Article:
OPC Shortcomings

I was recently involved in a project in which we linked the Operator Interface stations at two pipeline terminals together using OPC over a
corporate WAN to facilitate consolidated operations of the facilities. During the course of the project we ran into several problems which from my perspective I believe highlight fundamental problems in the implementation of OPC on industry standard Windows operating systems, which are not particular to the vendor of the systems which we utilized, which I will detail below. I am interesting in hearing from anyone who has made similar observations and the solutions that they arrived at, and from anyone who has product based solutions that address these issues both from an implementation or diagnostic perspective.
Having carried out a number of SCADA projects over the past twenty+ years of my career in the control & automation field, and having written a number of serial communication drivers in "the old days" before the widespread adoption of Ethernet and the Winsock API I have an expectation as to the level of diagnostic capability that a user should expect in an industrial communication system. During the course of working through the problems that we encountered on this project and spending considerable time consulting with the vendor and researching OPC, DCOM and the Winsock interface my impression is that there is an almost complete disconnect between the application sitting on top of the OPC / Windows OS based "system" and the low level communications resources from a communication control & diagnostic perspective. Once a call has been made to the Winsock API the details of what happens below in the OS and communication system is nearly totally abstracted.
One of the results of this is that there is almost no information returned to the application (in our case operator interface) by the API, hence the diagnostic information presented to the operator interface application is extremely limited. Third party tools must be used to observe what is going on within the communication system, (stack counters / diagnostic status flags / Ethernet packets), and from a diagnostic perspective there is no ability to link a specific communication request from the application to communication events occurring within the communications sub-system.
A second result to the disconnect between the application and the communications system is the inability to exercise any control over the communication system. The Winsock API offers no real access to do this. Good from the perspective of ease of implementation, however inadequate from the perspective of providing control over the communications system used for industrial control. In order to access the limited control that is available in the Windows OS the user is forced to access the system registry using yet again another "disconnected" tool.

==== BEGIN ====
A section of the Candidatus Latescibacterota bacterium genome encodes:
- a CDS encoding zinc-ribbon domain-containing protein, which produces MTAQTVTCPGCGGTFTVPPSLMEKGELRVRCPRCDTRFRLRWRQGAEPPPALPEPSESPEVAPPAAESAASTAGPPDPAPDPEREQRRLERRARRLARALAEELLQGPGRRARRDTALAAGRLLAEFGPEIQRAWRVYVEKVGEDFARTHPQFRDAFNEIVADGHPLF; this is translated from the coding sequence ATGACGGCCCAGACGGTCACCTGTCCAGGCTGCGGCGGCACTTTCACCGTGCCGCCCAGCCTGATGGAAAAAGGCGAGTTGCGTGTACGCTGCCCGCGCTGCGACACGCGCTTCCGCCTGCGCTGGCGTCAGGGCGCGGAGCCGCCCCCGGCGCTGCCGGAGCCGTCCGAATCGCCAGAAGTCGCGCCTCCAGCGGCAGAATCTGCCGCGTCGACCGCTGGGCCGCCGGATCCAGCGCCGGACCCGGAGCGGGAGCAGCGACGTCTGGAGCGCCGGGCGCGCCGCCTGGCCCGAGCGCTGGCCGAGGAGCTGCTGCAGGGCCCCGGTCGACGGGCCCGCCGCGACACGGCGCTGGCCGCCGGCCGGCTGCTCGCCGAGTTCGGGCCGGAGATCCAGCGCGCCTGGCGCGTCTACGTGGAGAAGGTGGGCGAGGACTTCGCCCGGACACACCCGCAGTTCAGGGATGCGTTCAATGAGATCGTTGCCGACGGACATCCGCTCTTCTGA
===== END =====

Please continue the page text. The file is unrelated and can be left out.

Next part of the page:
I believe that OPC is a great concept and believe that it has a lot to offer, however I believe that in order to get it to the point that it offers the integrity and diagnostics that industrial users are accustomed to the shortcomings of the communications resources provided by the "off the shelf" Windows OS have to be addressed.
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Hi, Greg. Part of the reasoning behind this "abstraction" is the "plug-and-play" mentality that (pushed by Micro$oft) everyone has become used to - nobody *wants* to know exactly what is going on behind the scenes, they just want it to work!
There are a host of tools out there to debug problems with OPC systems (like those from www.matrikon.com), but you are correct - most of these don't give you the really low-level access you could get with an RS232 port monitor or the like.
The biggest issue with Ethernet is that I'm not convinced that knowing what's going on behind the scenes will help much - Ethernet (TCP/IP flavour, anyway) is horribly inefficient (the packet sizes are enormous) and to sort through that lot trying to find a missing data byte and where it went missing would take forever! Comms has changed a lot in the past decade or so...
Cameron:-)
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Hello,
Not disputing the difficulties of debugging higher level comms, I'd like to point out something below:

These things are completely different layers of comms. The difficulty to debug a DCOM problem has nothing to do with the difficulty to debug a MAC layer of Ethernet. If, instead of Ethernet, you use RS232 and run SLIP or PPP over it, it won't help you a bit to find a problem hidden in the application layer (OPC, DCOM).

The difficulty to debug Ethernet has nothing to do with its inefficiency, that, in turn, depends on the ratio between the header sizes (MAC+IP+TCP, for example) and the trasmitted data size. There are tools for analysing Ethernet and TCP/IP problems. These tools range from handheld devices to computer programs, some of which are free (tcpdump and ethereal spring to mind). Ethereal can parse Ethernet traffic into Modbus frames, for instance.

That's for sure :)
Andrey
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